Reverend Sumuel Parris
There is very little good to be said for him. Even allowing the difficulties of such a quarrelsome Parrish, we have to agree with Miller’s judgment. Samuel Parris’s guiding principle is self-interest, but he is too ineffective to achieve his purpose. He reacts to events rather than controlling them. His vanity, resentment, and constant complaints against his Parishioners, betray a weak character. He is servile towards social superiors, but brutal to anyone unable to retaliate, such as Tituba. This may explain why his daughter loses consciousness when he discovers her in the forest.
In the opening scene, Parris shocks us by his lack of fatherly feeling. He is far more concerned about the effects of Betty’s illness on himself. His inability to take firm decisions has led him to summon an expert witch-finder, while trying to damp down rumours of witchcraft that would damage his own reputation. When the blame is safely diverted towards Tituba, Mr. Parris becomes an enthusiastic witch-hunter.
His behaviour during the trial scenes is as self-centred as we would expect. Parris fears the victims will turn against him if they are set free, and sweats with anxiety whenever the judge seems impressed by their defence. His anxious interruptions provoke a crushing rebuke from Danforth.
Parris gets his come-upon when his niece realizes that the tide of public opinion has turned against the witch-hunt, and makes a run for it with the contents of his strongbox. When his enemies are condemned to die, he pleads for a postponement—because he fears he may be assassinated, not because of concern for the victims.
Tituba is the black slave Parris has brought with him from Barbados. She is affectionate and loyal, despite what seems routine harsh treatment from her master. Abigail blames her for what happened during the girls’ expedition into the forest. Tituba’s angry protest has no effect. She is made a scapegoat, and, not surprisingly, succumbs to the pressure to confess that she has made a compact with the devil. At the end of the play, we see her in prison with Sarah Good, a homeless old woman also accused of witchcraft.
Tituba’s exotic appearance and alien culture are partly responsible for her downfall, but she is not victimized because she is a slave. Like Sarah Good, she is of low social status, with no one stand up for her. In times of panic, society picks those least able to defend themselves.
Miller gives us two facts about Abigail: she is strikingly beautiful and she has an endless capacity for dissembling. Abigail is one of a band of Salem girls, most of whom are orphans. Their childhood has been joyless, subject to strict Puritan discipline. Although adolescent, these girls are addressed as ‘child’, a wilful suppression of their developing sexuality. They suffer the drudgery of adult labour without adult freedom. They cannot work off their energies in their frustrations. Their rebellion takes the form of expeditions into the danger zone of the forest. The thrill of arousing adult anxiety if they are found out is probably part of the excitement.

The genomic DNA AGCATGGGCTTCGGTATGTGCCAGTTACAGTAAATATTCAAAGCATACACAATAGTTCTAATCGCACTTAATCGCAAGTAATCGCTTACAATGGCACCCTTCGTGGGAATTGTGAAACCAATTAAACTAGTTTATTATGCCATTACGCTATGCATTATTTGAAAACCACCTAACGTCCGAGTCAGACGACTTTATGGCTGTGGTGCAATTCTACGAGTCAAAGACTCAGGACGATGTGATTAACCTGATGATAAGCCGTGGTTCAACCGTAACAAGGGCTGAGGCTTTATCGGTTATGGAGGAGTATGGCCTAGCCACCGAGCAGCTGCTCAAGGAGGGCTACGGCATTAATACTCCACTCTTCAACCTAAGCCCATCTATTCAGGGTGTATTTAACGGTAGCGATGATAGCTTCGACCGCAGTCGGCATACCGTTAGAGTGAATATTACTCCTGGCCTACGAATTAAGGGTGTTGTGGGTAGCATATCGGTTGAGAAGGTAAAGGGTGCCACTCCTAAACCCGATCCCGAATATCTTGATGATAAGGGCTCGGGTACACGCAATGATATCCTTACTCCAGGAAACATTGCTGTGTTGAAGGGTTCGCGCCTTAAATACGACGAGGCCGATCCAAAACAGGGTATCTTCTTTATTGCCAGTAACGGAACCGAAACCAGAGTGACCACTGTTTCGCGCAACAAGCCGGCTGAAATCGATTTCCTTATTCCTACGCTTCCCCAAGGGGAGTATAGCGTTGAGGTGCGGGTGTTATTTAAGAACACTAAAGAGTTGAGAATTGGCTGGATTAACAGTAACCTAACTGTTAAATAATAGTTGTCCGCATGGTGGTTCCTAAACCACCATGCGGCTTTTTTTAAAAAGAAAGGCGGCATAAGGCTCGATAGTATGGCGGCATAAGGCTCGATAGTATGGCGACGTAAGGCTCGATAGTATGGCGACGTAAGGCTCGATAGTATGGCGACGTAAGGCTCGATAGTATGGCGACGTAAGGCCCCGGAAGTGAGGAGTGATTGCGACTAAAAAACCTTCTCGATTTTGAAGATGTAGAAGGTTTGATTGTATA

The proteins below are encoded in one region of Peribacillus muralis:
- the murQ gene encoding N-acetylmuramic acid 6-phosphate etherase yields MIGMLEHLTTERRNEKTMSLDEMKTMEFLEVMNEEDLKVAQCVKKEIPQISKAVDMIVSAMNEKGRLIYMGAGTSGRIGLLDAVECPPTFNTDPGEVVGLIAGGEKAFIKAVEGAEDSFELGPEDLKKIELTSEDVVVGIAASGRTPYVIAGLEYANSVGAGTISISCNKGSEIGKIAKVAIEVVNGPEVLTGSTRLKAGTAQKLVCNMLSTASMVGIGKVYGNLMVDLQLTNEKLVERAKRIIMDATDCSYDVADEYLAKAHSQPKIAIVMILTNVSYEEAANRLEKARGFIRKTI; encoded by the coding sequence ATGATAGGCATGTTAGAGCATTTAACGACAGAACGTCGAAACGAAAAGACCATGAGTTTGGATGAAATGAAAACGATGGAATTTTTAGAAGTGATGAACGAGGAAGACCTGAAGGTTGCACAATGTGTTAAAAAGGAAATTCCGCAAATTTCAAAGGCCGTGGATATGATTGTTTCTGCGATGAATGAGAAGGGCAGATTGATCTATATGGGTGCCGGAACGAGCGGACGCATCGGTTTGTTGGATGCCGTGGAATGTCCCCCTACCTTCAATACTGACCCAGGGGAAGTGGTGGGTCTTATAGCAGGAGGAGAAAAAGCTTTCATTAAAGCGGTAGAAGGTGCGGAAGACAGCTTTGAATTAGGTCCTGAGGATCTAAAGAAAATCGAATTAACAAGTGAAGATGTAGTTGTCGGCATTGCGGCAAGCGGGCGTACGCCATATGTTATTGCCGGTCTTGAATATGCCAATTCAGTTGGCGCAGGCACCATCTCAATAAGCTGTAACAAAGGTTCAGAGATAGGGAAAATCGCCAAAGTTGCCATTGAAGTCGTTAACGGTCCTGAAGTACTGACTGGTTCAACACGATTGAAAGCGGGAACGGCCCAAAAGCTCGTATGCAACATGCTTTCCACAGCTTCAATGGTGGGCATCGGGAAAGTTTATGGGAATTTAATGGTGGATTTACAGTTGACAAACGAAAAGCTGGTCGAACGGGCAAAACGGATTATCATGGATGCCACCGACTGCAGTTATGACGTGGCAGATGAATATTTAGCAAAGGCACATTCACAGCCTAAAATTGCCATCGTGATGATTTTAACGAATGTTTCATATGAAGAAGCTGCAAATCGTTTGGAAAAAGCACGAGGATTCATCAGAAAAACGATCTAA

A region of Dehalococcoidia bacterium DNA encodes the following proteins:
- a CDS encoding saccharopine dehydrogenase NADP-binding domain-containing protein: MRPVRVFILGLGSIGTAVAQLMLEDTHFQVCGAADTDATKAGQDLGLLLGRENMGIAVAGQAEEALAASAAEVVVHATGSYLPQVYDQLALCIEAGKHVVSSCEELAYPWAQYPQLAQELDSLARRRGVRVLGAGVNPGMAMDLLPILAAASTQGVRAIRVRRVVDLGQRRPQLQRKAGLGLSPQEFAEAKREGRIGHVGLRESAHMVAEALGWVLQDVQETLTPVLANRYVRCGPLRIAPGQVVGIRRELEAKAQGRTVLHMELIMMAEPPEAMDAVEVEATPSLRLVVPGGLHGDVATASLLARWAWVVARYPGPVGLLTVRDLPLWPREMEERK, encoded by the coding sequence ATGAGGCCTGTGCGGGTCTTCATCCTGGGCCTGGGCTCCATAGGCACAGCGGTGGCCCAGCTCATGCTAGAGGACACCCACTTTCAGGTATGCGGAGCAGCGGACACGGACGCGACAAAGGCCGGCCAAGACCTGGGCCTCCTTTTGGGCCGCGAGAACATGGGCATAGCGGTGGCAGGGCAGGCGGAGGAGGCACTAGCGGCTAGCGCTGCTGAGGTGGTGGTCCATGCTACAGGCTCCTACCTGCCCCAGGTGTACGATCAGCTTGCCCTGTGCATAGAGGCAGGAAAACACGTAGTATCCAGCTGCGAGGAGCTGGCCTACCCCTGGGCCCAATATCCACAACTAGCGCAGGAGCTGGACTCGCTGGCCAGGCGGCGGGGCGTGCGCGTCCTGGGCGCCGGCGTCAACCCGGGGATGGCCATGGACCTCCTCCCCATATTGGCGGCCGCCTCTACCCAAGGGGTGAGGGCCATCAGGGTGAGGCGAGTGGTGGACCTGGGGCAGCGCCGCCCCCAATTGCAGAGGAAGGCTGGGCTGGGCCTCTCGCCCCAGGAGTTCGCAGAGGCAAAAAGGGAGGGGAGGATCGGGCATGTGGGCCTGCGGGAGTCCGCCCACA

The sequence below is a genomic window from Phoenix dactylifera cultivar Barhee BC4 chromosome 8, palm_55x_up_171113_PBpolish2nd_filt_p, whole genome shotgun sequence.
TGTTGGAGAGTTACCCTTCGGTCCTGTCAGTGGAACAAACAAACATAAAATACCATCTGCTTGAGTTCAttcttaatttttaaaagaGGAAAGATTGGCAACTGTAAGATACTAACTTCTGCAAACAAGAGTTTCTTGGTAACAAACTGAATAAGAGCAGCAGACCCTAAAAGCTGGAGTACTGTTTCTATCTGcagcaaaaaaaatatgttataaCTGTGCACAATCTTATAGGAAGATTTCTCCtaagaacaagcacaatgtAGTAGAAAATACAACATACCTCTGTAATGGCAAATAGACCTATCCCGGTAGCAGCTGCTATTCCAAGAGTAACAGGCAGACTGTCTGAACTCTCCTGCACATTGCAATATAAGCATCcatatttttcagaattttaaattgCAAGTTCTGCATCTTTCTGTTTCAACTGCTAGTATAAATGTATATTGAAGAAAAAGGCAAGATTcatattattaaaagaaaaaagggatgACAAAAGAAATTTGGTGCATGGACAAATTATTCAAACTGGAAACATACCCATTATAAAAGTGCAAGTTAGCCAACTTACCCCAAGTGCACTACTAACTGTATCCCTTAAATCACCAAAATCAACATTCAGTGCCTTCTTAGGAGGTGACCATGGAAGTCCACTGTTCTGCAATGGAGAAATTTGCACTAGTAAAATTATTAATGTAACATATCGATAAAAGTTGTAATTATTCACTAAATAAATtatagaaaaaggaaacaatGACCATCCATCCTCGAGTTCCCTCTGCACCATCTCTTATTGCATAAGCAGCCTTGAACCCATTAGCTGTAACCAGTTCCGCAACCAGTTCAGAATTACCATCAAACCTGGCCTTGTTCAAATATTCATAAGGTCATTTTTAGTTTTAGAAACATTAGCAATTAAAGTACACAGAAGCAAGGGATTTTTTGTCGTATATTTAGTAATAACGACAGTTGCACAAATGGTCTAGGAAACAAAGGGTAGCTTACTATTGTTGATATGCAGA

Before The Crucible begins, John Proctor has drawn Abigail into the adult world by seducing her. ‘I look for John Proctor that took me from my sleep and put knowledge in my heart!’ she cries, when John rejects her. His repentance is sincere enough, even if it does not stretch to what he has done to his 17-year-old servant. Elizabeth sees her adulterous husband as a good man… only somewhat bewildered, while Abigail is a whore (to her).
As well as being the driving force of the play, Abigail’s desire for John is a symbol for the anarchic, irrational side of life that the Puritans tried so hard to repress. Thwarted love makes her ruthless. She has already drunk a charm to kill John Proctor’s wife. By blaming Tituba for the adventure in the forest, Abigail discovers a more dangerous aspect to the ascendancy she holds over her friends. When she begins to name the witches, Betty picks up her lead without any instruction. Backed up by her hysterical followers, Abigail controls the adults who have previously controlled her. Her ability to turn events to her own advantage increases with practice.
Her refusal to accept John’s rejection combines fatally with the rising social panic. The accusations eventually bring down her real target, Elizabeth Proctor. Once embarked on this course, Abigail cannot draw back, even when the man she wants is condemned to die. In the end all she can do is to leave town in a hurry. With a last, bold gesture she ensures a comfortable future by emptying her uncle’s strong box.
Abigail has courage, intelligence, and a magnetic personality, but she employs these gifts only in destructive ways. She exerts a totally malign influence on the terrified villagers. Most of them do not realize that the only witch in their midst is Abigail Williams.
John Proctor is the central character of the play, the Protagonist. He appears at Parris’s house by the rumour of Betty’s strange illness. His entry comes directly after Betty’s cry to Abigail. ‘You drank a charm to kill John Proctor’s wife!’
Almost until the end of the play, a sense of guilt and shame holds John back from taking positive action at the right moment. In his scene with Abigail, we learn the reasons for his guilt, and why he lies to himself as well as to Abigail and his wife. ‘I have hardly stepped off my farm this seven-month’.